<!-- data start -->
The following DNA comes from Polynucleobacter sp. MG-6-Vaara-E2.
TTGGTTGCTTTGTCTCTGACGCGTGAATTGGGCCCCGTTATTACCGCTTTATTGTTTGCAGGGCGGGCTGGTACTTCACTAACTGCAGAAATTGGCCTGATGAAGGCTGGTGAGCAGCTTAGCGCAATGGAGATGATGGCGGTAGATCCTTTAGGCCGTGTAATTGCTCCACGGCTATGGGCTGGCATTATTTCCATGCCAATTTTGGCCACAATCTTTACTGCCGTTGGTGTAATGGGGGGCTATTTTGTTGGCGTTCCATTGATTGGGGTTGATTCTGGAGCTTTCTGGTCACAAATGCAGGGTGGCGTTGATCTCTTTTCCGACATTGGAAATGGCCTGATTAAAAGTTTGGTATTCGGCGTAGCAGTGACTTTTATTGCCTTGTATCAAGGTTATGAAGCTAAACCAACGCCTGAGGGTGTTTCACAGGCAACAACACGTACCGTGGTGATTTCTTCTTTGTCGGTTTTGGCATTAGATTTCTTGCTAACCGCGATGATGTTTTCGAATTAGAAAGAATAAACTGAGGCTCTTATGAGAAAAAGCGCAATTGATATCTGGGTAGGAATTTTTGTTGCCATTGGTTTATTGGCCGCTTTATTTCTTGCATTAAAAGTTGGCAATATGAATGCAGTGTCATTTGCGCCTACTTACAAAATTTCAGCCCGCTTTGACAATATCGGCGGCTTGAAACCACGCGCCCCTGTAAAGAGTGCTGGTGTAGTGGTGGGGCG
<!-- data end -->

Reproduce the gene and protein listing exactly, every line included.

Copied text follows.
The following DNA comes from Polynucleobacter sp. MG-6-Vaara-E2.
TTGGTTGCTTTGTCTCTGACGCGTGAATTGGGCCCCGTTATTACCGCTTTATTGTTTGCAGGGCGGGCTGGTACTTCACTAACTGCAGAAATTGGCCTGATGAAGGCTGGTGAGCAGCTTAGCGCAATGGAGATGATGGCGGTAGATCCTTTAGGCCGTGTAATTGCTCCACGGCTATGGGCTGGCATTATTTCCATGCCAATTTTGGCCACAATCTTTACTGCCGTTGGTGTAATGGGGGGCTATTTTGTTGGCGTTCCATTGATTGGGGTTGATTCTGGAGCTTTCTGGTCACAAATGCAGGGTGGCGTTGATCTCTTTTCCGACATTGGAAATGGCCTGATTAAAAGTTTGGTATTCGGCGTAGCAGTGACTTTTATTGCCTTGTATCAAGGTTATGAAGCTAAACCAACGCCTGAGGGTGTTTCACAGGCAACAACACGTACCGTGGTGATTTCTTCTTTGTCGGTTTTGGCATTAGATTTCTTGCTAACCGCGATGATGTTTTCGAATTAGAAAGAATAAACTGAGGCTCTTATGAGAAAAAGCGCAATTGATATCTGGGTAGGAATTTTTGTTGCCATTGGTTTATTGGCCGCTTTATTTCTTGCATTAAAAGTTGGCAATATGAATGCAGTGTCATTTGCGCCTACTTACAAAATTTCAGCCCGCTTTGACAATATCGGCGGCTTGAAACCACGCGCCCCTGTAAAGAGTGCTGGTGTAGTGGTGGGGCG